24 For Thomas the greatest theophany of all, the culmination of theophany, is, of course, the Word made flesh. This is what we can call the theophany of glory (<gloria>). In this regard, Thomas speaks of the glory of the Word, which is revealed, yet still hiding the divine light or essence of God (<Joan.>, ch. 1, lect. 8). That is to say, the incarnation of the Word is covered with "the cloud of our flesh" (<nube nostrae carnis>) (<Joan.>, ch. 1, lect. 8). The "cloud" here connects with the hidden character of God as disclosed to the Israelites in the cloud in the desert (<Joan.>, ch. 1, lect. 8).

25 ". . . Joannes non erat lux cum articulo, quia hoc est solius

Dei proprium; sed si lux ponatur sine articulo, erant Joannes, et omnes sancti, facti lux: quod est dictu: Filius Dei est lux per essentiam; Joannes vero et omnes sancti, per participationem." <Joan.>, ch. 1, lect. 4.

26 <Joan.>, ch. 5, lect. 6.

27 Ibid.

28 Ibid.

29 St. Thomas Aquinas, <Epistola I ad Timotheum. Expositio> (Edition: Parma, v. 13, 1862), ch. 6, lect. 3; hereafter <I Tim>.

30 <I Tim.>, ch. 6, lect. 3.

31 "Res . . . quae sunt actus quidem, sed non purus, lucentia sunt, sed non lux. Sed divina essentia, quae est actus purus, est ipsa lux." <I Tim.>, ch. 6, lect. 3.

32 "Omnis caligo est inaccessibile lumen." <I Tim.>, ch. 6, lect. 3.

33 <I Tim.>, ch. 6, lect. 3.

34 See ch. 2 of Josef Pieper, <The Silence of Saint Thomas> (Chicago: Henry Regnery Company, 1957).

35 ". . . quod ex quo intellectus noster divinam substantiam non adaequat, hoc ipsum quod est Dei substantia remanet, nostrum intellectum excedens, et ita a nobis ignoratur: et propter hoc illud est ultimum cognitionis humanae de Deo quod sciat se Deum nescire . . ." <De pot.>, q. 7, a. 5, ad 14.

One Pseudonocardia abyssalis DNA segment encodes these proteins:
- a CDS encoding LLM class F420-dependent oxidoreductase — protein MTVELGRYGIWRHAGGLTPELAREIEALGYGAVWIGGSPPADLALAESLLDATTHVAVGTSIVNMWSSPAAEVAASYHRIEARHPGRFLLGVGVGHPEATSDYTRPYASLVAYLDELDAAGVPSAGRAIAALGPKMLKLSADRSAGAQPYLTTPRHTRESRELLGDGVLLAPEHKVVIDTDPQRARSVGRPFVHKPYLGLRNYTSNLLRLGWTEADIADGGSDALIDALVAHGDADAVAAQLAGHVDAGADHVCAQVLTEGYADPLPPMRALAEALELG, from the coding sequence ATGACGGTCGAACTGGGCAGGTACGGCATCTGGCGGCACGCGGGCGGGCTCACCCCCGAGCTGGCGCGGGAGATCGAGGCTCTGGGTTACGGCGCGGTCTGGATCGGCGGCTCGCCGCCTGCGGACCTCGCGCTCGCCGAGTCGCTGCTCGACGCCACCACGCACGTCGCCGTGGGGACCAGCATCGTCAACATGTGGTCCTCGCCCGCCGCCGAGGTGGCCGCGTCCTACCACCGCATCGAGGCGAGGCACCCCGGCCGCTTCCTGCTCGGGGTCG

36 ". . . quod creatura est tenebra inquantum est ex nihilo; inquantum vero est a Deo, similitudinem aliquam ejus participat, et sic in ejus similitudinem ducit." De ver., q. 18, a. 2, ad 5 (v. 2—trans. J. V. McGlynn, S.J.)

37 See especially in ST, Ia: questions 3, 4, 6 (v. 2—trans. McDermott); questions 12, 13 (v. 3—trans. H. McCabe, O.P.); question 14 (v. 4—trans. T. Gornall, S.J.)

38 ". . . ex effectibus divinis divinam naturam non possumus cognoscere secundum quod in se est, ut sciamus de ea quid est, sed per modum eminentiae, et causalitatis, et negationis . . . Et sic hoc nomen, Deus, significat naturam divinam: impositum est enim nomen hoc ad aliquid significandum supra omnia existens, quod est principium omnium, et remotum ab omnibus." ST, Ia., q. 13, a. 8, ad 2 (v. 3—trans. McCabe).

39 See <Dionysius the Areopagite: The Divine Names and The Mystical Theology>, trans. C. E. Rolt (London: S.P.C.K., 1940).

40 See John Scotus Eriugena, <De divisione naturae (Patrologia latina>, ed. J. P. Migne, CXXII—Paris, 1865), especially 3.4.

41 See the <Monologium of St. Anselm: Basic Writings>, trans. S. N. Deane (La Salle, Illinois: Open Court Publishing Company, 1962).

42 See <Saint Bonaventure: The Mind's Road to God>, trans. G. Boas (Indianapolis: The Liberal Arts Press, Inc., 1953).

43 See Otto von Simson, <The Gothic Cathedral: Origins of Gothic Architecture and the Medieval Concept of Order> (New York: Pantheon Books, Inc., 1956), especially his focus on the architectural vision of Abbot Suger of St.-Denis.

This article was taken from the Summer 1993 issue of "Faith & Reason". Subscriptions available from Christendom Press, 2101 Shenandoah Shores Road, Ft. Royal, VA 22630, 703-636-2900, Fax 703-636-1655. Published quarterly at $20.00 per year.